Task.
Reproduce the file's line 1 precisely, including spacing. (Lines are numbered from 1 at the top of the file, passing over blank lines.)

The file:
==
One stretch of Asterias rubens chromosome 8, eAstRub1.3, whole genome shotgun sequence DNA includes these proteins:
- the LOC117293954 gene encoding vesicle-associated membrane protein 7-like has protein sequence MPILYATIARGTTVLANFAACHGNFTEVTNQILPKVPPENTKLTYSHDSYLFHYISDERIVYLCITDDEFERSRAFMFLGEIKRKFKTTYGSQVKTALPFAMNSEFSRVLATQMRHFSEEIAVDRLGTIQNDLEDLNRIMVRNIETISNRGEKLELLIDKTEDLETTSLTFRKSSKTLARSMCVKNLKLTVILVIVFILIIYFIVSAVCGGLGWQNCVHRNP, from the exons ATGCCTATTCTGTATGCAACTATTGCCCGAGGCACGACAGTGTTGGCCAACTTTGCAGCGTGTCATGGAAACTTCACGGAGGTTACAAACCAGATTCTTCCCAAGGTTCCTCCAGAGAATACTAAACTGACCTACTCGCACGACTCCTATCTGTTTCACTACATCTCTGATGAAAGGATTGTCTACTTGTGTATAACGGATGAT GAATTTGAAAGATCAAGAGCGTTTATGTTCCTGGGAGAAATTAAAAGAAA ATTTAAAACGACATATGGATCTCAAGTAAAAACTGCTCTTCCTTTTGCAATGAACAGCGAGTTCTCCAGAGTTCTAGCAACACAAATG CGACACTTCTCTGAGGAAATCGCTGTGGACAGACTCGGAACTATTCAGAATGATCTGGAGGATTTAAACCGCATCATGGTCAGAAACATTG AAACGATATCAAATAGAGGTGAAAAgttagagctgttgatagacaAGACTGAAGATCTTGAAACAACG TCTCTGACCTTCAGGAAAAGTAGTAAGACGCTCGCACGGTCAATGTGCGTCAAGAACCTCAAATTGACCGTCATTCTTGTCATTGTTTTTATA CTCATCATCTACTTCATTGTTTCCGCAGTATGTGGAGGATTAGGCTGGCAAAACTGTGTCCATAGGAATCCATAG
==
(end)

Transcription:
One stretch of Asterias rubens chromosome 8, eAstRub1.3, whole genome shotgun sequence DNA includes these proteins: